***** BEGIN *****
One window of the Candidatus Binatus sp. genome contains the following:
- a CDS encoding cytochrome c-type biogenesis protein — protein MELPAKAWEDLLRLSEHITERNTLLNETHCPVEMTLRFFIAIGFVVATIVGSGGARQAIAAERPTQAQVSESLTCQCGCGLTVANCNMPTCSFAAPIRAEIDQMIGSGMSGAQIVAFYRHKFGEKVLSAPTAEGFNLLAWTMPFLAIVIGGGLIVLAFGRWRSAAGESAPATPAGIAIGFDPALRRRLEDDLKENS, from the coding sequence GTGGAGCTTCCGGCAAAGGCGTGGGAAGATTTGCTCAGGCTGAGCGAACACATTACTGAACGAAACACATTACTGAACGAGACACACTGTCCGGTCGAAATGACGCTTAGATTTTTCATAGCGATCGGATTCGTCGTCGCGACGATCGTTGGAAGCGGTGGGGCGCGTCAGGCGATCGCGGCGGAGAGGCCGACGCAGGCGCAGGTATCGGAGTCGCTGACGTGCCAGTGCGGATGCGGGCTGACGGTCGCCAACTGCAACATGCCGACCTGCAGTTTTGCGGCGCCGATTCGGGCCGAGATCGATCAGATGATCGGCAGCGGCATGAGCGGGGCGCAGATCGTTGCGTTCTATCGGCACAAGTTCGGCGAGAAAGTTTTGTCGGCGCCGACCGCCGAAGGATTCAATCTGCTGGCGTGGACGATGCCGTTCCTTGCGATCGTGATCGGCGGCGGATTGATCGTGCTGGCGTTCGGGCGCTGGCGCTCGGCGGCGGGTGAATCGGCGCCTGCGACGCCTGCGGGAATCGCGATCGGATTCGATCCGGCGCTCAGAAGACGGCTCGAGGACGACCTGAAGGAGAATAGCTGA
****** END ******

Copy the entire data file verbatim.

One window of the Candidatus Binatus sp. genome contains the following:
- a CDS encoding cytochrome c-type biogenesis protein — protein MELPAKAWEDLLRLSEHITERNTLLNETHCPVEMTLRFFIAIGFVVATIVGSGGARQAIAAERPTQAQVSESLTCQCGCGLTVANCNMPTCSFAAPIRAEIDQMIGSGMSGAQIVAFYRHKFGEKVLSAPTAEGFNLLAWTMPFLAIVIGGGLIVLAFGRWRSAAGESAPATPAGIAIGFDPALRRRLEDDLKENS, from the coding sequence GTGGAGCTTCCGGCAAAGGCGTGGGAAGATTTGCTCAGGCTGAGCGAACACATTACTGAACGAAACACATTACTGAACGAGACACACTGTCCGGTCGAAATGACGCTTAGATTTTTCATAGCGATCGGATTCGTCGTCGCGACGATCGTTGGAAGCGGTGGGGCGCGTCAGGCGATCGCGGCGGAGAGGCCGACGCAGGCGCAGGTATCGGAGTCGCTGACGTGCCAGTGCGGATGCGGGCTGACGGTCGCCAACTGCAACATGCCGACCTGCAGTTTTGCGGCGCCGATTCGGGCCGAGATCGATCAGATGATCGGCAGCGGCATGAGCGGGGCGCAGATCGTTGCGTTCTATCGGCACAAGTTCGGCGAGAAAGTTTTGTCGGCGCCGACCGCCGAAGGATTCAATCTGCTGGCGTGGACGATGCCGTTCCTTGCGATCGTGATCGGCGGCGGATTGATCGTGCTGGCGTTCGGGCGCTGGCGCTCGGCGGCGGGTGAATCGGCGCCTGCGACGCCTGCGGGAATCGCGATCGGATTCGATCCGGCGCTCAGAAGACGGCTCGAGGACGACCTGAAGGAGAATAGCTGA